Some just focus on easing the process of paying for parking. Vancouver, BC-based PayByPhone Parking allows people to use an app (or a telephone call) to pay for parking at 8,000 street meters across Vancouver, BC, without ever exiting the car. It also lets you add to the meter from wherever you might be. PayByPhone launched this summer in Seattle’s retail core and is slated to expand to all 12,500 of the city’s metered spaces soon. A similar app is Pango, which claims half a million users in more than 50 cities, including some in Europe and the Middle East. Some operators of private lots and garages have their own apps, such as QuickPay, Central Parking, and Park Mobile, which works at 22 lots in Seattle and 7 in Eugene. From Parkbud to Roadify, from Take Me to My Car to Honk, parking apps just keep coming.
Information technology in the parking economy is still a fledgling, and most of these apps may never fly successfully. But some will, and the parking economy—and our communities—will be the better for it. They’ll make it easier to find parking, easier to pay for parking (no more guessing how long you’ll stay, no more trudging back to pay for more parking), and easier for parking enforcers to do their job. In short, they’re making the economics of parking more like a functioning market. They are also helping to clear a path toward other reforms.
Netflix and the rationality of cheating
In my last article, I gave three reasons parking is such a weird commodity. There’s a fourth: parking is innately difficult to sell. It is fundamentally just space—dispersed spaces, specifically. And dispersed locations are hard to find and to patrol. Because it’s dispersed and not sold in the same transaction as anything else, it’s hard to charge for. In economic terms, parking has high “transaction costs.” Finally, even though parking is wickedly expensive in the aggregate, the hourly market price for most individual parking places is low, especially because parking quotas have bloated supply. In small cities and towns and outside of big-city downtowns, it’s dimes or quarters an hour, not dollars.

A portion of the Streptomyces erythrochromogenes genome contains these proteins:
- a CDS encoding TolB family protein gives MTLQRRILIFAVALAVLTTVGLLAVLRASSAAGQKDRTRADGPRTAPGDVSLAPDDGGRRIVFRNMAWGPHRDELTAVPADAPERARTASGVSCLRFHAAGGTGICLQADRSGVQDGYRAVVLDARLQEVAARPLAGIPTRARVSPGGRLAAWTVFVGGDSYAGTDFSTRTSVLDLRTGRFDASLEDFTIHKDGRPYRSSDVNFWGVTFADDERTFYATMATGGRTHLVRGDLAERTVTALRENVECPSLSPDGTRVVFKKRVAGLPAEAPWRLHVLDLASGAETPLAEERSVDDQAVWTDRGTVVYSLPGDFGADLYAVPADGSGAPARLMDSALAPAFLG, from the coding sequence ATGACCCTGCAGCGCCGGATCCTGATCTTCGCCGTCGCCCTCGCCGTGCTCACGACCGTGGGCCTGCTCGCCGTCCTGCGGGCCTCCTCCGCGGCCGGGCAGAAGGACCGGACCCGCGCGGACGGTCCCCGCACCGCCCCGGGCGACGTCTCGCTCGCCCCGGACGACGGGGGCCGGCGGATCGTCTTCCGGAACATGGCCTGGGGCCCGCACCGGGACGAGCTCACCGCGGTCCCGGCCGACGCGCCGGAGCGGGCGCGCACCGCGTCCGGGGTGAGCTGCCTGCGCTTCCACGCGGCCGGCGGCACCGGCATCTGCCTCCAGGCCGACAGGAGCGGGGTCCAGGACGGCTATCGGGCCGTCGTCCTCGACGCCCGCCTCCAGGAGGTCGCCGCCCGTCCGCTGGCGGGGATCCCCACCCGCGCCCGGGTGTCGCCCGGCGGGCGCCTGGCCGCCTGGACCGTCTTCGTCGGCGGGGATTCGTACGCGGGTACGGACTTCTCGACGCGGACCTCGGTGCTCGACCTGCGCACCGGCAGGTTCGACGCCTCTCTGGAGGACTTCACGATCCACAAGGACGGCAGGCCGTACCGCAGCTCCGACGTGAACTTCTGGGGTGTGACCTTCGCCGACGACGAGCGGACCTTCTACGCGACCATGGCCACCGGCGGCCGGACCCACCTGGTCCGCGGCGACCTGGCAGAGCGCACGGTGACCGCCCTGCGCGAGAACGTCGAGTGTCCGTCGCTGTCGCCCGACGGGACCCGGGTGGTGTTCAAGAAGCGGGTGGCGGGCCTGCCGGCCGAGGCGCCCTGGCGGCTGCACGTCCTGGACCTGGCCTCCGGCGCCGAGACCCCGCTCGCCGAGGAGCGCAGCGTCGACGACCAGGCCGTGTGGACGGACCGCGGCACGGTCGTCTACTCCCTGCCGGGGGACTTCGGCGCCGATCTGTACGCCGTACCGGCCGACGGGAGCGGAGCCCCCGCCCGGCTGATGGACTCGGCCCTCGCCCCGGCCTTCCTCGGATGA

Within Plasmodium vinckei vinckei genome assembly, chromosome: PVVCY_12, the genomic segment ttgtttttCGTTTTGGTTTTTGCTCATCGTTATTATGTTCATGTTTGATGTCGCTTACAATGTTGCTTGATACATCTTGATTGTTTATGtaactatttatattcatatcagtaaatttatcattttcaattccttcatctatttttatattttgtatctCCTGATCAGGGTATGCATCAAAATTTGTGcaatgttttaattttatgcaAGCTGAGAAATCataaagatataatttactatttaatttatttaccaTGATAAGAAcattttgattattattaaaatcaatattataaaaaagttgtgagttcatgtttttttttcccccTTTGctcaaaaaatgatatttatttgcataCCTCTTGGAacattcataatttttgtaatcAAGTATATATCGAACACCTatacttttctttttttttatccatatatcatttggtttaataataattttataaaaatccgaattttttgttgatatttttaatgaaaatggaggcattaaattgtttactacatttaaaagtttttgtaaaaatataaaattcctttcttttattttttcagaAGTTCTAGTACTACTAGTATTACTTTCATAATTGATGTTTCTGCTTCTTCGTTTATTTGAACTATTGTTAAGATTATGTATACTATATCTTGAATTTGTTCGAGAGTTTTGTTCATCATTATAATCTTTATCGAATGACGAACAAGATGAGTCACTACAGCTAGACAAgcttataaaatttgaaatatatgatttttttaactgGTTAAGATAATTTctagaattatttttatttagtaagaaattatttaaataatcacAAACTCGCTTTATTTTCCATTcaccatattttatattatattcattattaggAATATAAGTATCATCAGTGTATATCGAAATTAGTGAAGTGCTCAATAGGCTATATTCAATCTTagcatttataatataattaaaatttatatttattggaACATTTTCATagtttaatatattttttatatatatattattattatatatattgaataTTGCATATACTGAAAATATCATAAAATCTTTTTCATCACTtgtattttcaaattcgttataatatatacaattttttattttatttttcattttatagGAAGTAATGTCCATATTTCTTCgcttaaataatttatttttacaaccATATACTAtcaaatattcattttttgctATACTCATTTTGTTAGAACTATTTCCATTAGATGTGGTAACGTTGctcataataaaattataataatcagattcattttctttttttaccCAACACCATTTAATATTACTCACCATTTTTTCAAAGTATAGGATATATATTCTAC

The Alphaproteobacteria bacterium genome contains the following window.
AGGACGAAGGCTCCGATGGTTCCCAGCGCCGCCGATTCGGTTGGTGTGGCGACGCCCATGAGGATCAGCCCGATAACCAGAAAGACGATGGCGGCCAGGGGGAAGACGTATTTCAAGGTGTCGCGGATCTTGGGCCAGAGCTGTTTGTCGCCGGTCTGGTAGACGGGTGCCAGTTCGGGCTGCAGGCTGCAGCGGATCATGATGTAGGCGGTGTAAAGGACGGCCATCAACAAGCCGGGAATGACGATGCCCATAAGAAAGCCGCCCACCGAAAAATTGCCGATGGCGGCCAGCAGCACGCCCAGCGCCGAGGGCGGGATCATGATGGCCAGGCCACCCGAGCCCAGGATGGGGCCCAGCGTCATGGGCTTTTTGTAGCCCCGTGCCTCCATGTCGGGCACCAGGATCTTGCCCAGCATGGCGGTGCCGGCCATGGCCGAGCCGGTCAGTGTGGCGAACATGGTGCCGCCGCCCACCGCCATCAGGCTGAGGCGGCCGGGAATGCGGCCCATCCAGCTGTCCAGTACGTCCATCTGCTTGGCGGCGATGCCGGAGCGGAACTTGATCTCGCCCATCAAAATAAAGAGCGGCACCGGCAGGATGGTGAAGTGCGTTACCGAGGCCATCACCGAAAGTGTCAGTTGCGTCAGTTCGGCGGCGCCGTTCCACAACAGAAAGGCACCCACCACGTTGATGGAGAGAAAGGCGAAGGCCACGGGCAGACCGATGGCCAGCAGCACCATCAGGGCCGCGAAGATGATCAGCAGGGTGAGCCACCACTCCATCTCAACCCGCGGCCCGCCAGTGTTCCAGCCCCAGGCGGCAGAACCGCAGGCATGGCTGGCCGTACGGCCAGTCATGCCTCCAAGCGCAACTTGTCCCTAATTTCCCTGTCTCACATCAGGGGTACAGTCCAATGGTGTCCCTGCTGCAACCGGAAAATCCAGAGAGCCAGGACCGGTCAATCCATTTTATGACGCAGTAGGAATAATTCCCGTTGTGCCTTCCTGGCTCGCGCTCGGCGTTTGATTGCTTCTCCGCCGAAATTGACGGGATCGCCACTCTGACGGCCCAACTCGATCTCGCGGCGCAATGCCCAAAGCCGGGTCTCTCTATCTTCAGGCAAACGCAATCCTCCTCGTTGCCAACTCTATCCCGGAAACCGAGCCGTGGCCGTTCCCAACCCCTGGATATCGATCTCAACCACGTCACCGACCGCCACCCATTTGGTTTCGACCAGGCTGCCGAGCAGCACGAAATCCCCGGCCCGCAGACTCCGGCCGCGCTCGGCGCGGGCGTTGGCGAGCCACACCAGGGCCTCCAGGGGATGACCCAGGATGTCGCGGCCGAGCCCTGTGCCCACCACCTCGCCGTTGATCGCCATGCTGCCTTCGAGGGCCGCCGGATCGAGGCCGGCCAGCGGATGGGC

Hood River, Oregon, for example, charges 35 cents an hour at its few downtown meters. Over a month, that’s $250 of rent—a reasonable reflection of real estate values in Hood River. But 35 cents an hour doesn’t cover the cost of installing and operating smart meters of the type now common in the Northwest’s big cities. It might not even cover the cost of simple, coin-operated meters plus parking enforcement. Most small cities consider charging for parking and back away, seeing that leaving on-street parking free is easier on the municipal budget.
Imagine an alternative universe in which Netflix has to go door-to-door to check whether people are using its service. The whole system would break down. Many millions of people would be willing to make small monthly payments to get access to shows, but because Netflix couldn’t tell who was using its service, most people would cheat. They’d watch without paying. The company would go bankrupt.
The parking economy is like this alternative-universe Netflix. Millions of dispersed parking spots are each worth a modest sum to their users, but patrolling them and collecting payment from drivers who unceasingly shift their cars in and out of spaces is a laborious, inefficient process. It’s a recipe for widespread enforcement failures. Because enforcement is notoriously spotty, cheating proliferates. In Seattle, one study found that on-street parkers stayed twice the specified time limit, on average (see page 297). And many parking enforcement managers across the continent figure that 90 percent of people who overstay their meters get away with it, according to LA Magazine. In such circumstances, cheating can be rational: if you’re only caught one time in ten, and parking fines are modest, why not take your chances? You’ll likely pay less in the long run.
We're in our Spring Fund Drive—make a gift now to support more research like this!